2008 Lhasa violence
|2008 Tibetan unrest|
Tibetan rioters appeared to be targeting shops and vehicles owned by Han Chinese, the predominant ethnic group in China, and Hui, who are a Muslim minority. According to the BBC and the Wall Street Journal, rioters focused on setting fire to and looting businesses owned by them; the Wall Street Journal stated that first-hand accounts of their stories have been relatively rare in Western news reports, in part because it is difficult to reach people by phone in Lhasa." Tibetans face similar problems due to the strict controls on media reporting of events in Tibetan areas of China. James Miles, in an interview with CNN, made the following assessment, "What I saw was calculated targeted violence against an ethnic group, or I should say two ethnic groups, primarily ethnic Han Chinese living in Lhasa, but also members of the Muslim Hui minority in Lhasa."
Also according to The Economist, "The mobs, ranging from small groups of youths (some armed with traditional Tibetan swords) to crowds of many dozens, including women and children, rampaged through the narrow alleys of the Tibetan quarter. They battered the shutters of shops, broke in and seized whatever they could, from hunks of meat to gas canisters and clothing. Some goods they carried away, while other goods were thrown into large fires lit on the street." Little children could also be seen looting a toy shop as well and mobs were attempting to ram the defenses of banks. The mobs also attacked any ethnic Chinese on the streets. James Miles reported seeing a Han Chinese teenage boy plead to a monk to help him hide because of the violence around the city.
The Guardian reported that according to a foreign eyewitness account, rioters attacked Han, Muslim Hui and other ethnic minorities. Foreigners were not attacked. With the exception of Tibetan-owned hotels, many other hotels were vandalized and smashed. The foreign eyewitness also reported seeing three rioters repeatedly stabbing an unconscious man. After the Monday deadline, Chinese police announced on loudspeakers that anyone who took part in the violence and gave themselves up would be treated with leniency.
Other Western tourists emerged from Tibet with graphic descriptions of the level of violence that had occurred. Some claimed that they had seen non-Tibetan Chinese, including the elderly, being beaten and stoned to death by groups of Tibetans, supported by the crowd.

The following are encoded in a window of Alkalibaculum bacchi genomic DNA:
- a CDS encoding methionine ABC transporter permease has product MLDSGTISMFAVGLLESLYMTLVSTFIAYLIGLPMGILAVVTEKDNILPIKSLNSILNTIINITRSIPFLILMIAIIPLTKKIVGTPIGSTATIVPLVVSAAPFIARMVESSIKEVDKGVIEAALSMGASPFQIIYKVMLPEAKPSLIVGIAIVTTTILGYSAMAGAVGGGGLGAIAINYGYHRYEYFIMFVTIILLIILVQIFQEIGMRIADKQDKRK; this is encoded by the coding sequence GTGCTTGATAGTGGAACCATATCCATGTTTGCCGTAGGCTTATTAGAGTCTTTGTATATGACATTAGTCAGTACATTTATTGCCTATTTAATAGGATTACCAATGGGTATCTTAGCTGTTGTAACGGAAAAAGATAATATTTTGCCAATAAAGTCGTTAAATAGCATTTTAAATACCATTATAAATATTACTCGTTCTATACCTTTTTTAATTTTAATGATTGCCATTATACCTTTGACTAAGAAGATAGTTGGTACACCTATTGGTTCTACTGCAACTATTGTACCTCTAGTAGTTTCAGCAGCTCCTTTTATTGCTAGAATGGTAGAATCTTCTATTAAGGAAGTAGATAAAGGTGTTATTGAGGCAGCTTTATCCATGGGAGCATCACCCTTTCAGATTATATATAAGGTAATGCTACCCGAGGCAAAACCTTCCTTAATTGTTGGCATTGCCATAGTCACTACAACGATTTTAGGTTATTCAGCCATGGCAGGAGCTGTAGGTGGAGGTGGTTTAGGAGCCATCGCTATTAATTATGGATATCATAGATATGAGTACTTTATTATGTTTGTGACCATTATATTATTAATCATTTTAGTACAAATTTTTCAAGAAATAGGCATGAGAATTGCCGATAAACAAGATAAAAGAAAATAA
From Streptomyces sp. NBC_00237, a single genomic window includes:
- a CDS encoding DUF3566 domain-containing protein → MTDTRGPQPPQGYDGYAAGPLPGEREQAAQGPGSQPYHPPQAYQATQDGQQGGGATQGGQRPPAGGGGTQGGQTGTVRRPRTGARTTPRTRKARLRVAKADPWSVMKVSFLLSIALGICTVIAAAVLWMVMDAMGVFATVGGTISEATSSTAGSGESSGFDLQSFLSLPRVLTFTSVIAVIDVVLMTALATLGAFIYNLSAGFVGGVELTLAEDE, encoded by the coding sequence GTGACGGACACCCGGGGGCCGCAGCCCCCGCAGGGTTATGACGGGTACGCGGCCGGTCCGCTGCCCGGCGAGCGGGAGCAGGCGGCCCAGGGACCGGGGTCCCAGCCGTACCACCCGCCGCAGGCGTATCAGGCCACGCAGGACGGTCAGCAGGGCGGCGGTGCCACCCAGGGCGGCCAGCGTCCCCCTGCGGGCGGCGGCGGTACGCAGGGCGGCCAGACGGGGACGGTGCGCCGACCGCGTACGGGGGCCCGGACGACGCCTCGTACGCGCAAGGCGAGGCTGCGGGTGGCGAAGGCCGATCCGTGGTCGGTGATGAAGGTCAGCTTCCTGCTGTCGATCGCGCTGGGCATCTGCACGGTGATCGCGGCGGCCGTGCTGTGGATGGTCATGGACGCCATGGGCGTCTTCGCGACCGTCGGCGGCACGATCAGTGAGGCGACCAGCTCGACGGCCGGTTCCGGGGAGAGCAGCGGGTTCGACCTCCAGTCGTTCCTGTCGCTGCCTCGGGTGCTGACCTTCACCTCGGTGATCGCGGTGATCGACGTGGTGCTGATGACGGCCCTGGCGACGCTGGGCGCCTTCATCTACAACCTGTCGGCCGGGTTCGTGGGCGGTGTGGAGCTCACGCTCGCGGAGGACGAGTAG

An eyewitness stated that police cars, fire engines and other official vehicles were set on fire after anger erupted following the police's dispersal of a peaceful demonstration near a small temple in Lhasa. According to CNN, Police used gunfire and tear gas to break up the protest. "The monks are still protesting. Police and army cars were burned. There are people crying," she said. Tensions in Lhasa increased as the city's three biggest monasteries were sealed off by thousands of soldiers and armed police amid the largest protests in nearly two decades. Chinese authorities reportedly fired warning shots and used tear gas and electric prods to disperse hundreds of protesters, in addition to detaining up to 50 monks. US embassy officials in Beijing told the Associated Press that U.S. citizens had reportedly seen gunfire and rioting in Lhasa. Tibetan exiles quoted in the Times of London report that at least five people had been killed in police firing by March 15.
According to a Tibetan who fled Tibet after the demonstrations in Lhasa, knife-wielding Chinese troops attacked Tibetan demonstrators on March 14, and several demonstrators died from gunshot and knife wounds.
In the aftermath of the riot, residents appeared to have mixed reactions to the violence. Some Tibetans celebrated by throwing toilet paper that resembled traditional Tibetan scarves over wires across the streets. However, "others appeared aghast at the violence."
The official Chinese media source Xinhua has reported that on March 14 in Lhasa "rioters injured 623 people including 241 police and armed police and killed 18 others. They also set fire to more than 300 locations, mostly private houses, stores and schools, smashed vehicles and damaged public facilities."
The official Chinese media has now published details including names and photographs of some of those they say were killed or injured during the rioting. According to Xinhua, local police have "confirmed" the identities of 14 out of the 18 "innocent civilians" killed in "Lhasa riots," including one "eight-month-old infant" and one "ethnic Tibetan woman" in a fire, set by "arson".
According to the Tibetan Center for Human Rights and Democracy, no less than 101 Tibetans were killed by Chinese security forces in Lhasa on March 14, 2008. The organization claims that a leaked Chinese government document from the "Criminal and Medical Examination Department of the Lhasa Public Security Bureau" confirms this number.
Radio Free Asia and the International Campaign for Tibet reported that fresh protests broke out at the Ramoche Temple, situated in the northwest of Lhasa, March 29, 2008, as a 15-member group of diplomats from the United States, Japan and Europe returned to Beijing after a two-day visit to the Tibetan capital. However, independent verification of the protest could not be obtained.
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- "Leaked internal document shows China used machine guns to kill Tibetans in March 2008 protest". TCHRD. 20 August 2014. Retrieved 2015-06-14.
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